I decided to write a post concerning this issue, and I plan to take the issue up with our school board very soon; here is a taste of the situation at our school: “Last week, a fellow classmate notified me that he spent forty minutes trying to access his school-assigned blog, one that our English teacher assigned and grades regularly. He typed the internet address into the URL bar, clicked Go, and waited and waited and waited. Finally, a box appeared notifying him that he might be violating his internet use policy by clicking Continue. He continued clicking Continue, until?40 minutes later?he was able to access his site. Another classmate notified me that she cannot access the images she needs for her Desktop Publishing class and is forced to use the internet at her home to download the images.”

    Follow the link to read the complete post.

    http://ithink.learnerblogs.org/2008/02/23/unnecssary-censorshi/

  • Up until just recently, my district filtered all internet users at the same level. After a few years of conversations, the district will be moving to tiered filtering (K-5, 6-8, 9-12, and staff) next fall. Teachers and librarians will also have the ability to temporarily override the filter.

    For us, the change came as shifts in philosophy and technology made the tiered approach workable. We use Lightspeed filtering which will work with Active Directory profiles to set filtering at the appropriate level for each user.

    While certainly not the ideal, this is an important change, and I’m looking forward to seeing how it all comes together.

  • Just posted some thoughts along these lines – actually some inspired by this post…. Enjoy http://blog.brettmoller.com/2008/02/26/creating-an-effective-connected-culture/

  • As a former teacher and now the Director of Technology for a school district in Kansas, I agree with many of these comments. I too am deeply involved in developing our technology and providing a “Differentiated” scheme to our school district Internet as well as providing additional training for the implementation of technology as a resource and not just another tool.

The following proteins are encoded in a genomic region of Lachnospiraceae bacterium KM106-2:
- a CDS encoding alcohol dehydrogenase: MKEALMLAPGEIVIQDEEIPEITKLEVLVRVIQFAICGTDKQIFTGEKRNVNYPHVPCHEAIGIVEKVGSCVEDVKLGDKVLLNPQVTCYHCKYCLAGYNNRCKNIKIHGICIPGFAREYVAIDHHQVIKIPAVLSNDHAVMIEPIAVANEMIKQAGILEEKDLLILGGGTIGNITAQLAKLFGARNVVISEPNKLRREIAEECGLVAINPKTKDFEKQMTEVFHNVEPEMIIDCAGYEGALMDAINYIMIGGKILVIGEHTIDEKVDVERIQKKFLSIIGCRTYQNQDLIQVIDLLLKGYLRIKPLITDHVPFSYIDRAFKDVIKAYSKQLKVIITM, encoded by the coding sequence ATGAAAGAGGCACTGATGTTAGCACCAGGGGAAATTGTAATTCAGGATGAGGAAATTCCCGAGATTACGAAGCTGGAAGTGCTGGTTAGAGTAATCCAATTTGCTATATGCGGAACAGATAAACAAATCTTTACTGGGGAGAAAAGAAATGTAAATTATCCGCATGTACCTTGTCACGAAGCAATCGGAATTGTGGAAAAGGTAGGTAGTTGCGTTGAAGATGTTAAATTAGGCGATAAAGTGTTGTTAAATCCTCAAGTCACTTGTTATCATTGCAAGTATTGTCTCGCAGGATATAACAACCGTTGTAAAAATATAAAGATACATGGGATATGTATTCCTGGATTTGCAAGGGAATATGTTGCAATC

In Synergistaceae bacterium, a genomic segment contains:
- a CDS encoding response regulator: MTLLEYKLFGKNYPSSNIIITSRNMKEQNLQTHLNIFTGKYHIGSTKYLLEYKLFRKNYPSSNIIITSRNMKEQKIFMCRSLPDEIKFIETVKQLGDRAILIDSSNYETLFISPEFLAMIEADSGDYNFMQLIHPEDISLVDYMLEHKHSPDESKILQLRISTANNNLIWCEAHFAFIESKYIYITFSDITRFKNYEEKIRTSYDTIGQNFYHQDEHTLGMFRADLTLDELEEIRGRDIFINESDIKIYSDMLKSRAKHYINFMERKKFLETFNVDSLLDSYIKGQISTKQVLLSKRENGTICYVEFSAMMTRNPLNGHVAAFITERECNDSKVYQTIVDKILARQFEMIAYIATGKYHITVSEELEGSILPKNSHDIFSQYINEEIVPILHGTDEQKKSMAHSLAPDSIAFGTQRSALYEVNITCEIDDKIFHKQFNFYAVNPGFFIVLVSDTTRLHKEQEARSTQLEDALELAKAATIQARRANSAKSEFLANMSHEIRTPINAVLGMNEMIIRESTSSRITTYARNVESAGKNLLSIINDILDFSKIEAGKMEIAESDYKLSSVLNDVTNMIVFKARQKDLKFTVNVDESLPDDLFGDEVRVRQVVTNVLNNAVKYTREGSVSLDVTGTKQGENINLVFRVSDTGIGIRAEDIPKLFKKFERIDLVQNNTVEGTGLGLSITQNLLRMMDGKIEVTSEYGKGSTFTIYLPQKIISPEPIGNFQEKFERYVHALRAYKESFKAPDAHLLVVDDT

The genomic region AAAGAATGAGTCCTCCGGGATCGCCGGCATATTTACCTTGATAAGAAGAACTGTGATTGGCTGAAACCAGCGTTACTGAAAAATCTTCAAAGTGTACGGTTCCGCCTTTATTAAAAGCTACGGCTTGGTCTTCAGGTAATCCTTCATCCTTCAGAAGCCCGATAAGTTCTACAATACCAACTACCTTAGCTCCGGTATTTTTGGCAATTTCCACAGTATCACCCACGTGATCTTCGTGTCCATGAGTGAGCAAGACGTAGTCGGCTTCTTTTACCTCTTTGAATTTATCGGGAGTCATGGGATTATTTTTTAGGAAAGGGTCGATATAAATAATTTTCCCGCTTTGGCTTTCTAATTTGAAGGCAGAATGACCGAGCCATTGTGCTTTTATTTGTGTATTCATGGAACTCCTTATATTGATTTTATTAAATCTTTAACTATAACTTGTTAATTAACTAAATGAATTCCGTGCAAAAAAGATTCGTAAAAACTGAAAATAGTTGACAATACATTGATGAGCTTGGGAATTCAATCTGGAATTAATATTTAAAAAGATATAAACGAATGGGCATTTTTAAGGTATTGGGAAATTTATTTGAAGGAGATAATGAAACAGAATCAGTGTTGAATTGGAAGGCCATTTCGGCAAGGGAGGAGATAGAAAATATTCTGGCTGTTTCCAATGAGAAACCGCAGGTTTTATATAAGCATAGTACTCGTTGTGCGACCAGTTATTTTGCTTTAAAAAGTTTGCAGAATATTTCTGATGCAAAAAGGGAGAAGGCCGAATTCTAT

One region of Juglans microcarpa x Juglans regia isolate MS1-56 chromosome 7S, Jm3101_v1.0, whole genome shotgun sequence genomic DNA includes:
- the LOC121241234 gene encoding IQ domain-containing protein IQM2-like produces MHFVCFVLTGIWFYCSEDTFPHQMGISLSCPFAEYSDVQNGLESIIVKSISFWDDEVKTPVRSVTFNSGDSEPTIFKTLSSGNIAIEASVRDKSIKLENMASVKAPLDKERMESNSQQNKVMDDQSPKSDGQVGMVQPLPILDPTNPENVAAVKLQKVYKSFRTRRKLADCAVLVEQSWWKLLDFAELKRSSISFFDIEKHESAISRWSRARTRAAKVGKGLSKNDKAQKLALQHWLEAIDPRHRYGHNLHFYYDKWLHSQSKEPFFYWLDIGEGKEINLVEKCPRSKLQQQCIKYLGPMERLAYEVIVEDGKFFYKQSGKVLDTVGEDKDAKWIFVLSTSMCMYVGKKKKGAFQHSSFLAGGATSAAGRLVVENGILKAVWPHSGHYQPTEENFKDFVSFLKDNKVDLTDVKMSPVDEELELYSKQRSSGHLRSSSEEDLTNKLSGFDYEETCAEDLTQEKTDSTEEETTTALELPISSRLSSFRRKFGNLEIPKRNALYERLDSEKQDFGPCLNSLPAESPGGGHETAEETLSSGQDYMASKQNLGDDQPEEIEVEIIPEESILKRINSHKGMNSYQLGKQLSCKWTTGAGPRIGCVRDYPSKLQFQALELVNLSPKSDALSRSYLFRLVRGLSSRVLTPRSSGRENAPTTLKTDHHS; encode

Our school district has a 1:1 laptop program with students in grades 7-12. The lower levels of students are about 1:1.5. Unfortunately, I too have to keep a CIPA qualified filter in place as our school district receives a large amount of funding through E-Rate to provide our Internet and Wide Area Network (WAN). So, Wesley is absolutely correct in his response to #3 Brett Moller. Unfortunately, this requirement is a federal stipulated law. Schools receiving E-Rate funding must meet CIPA filter regulation or face the government when they come in and audit the school district.
    There is a large variety of filter options out there on the market. Some are capable of being installed and continue to work when a laptop is taken away from the school district. Also, many filters provide user authentication so each individual can be tracked in case of a violation. Then, based on the user authentication, one can provide different levels of Internet access. For example, we have certain teachers that have proved to be very capable of having an “Open” IP address. They too have to use the proxy server but have been provide a method that will remove those proxy settings when they need access to a specific site. Also, teachers in our district have the ability to request a website(s) to be opened. We ask that the teachers provide an overview of how the website will be used in their classroom. This documentation is recorded with the website information. The reason for this approach in opening a website is to provide proper documentation in case we are to be audited or questioned. Unfortunately, we have had some teachers show that they do not have control of their classrooms and students have gained access to inappropriate sites while on the teacher machine. Therefore, we are not truly a “Differentiated” filtered school district but are sincerely trying to reach that goal!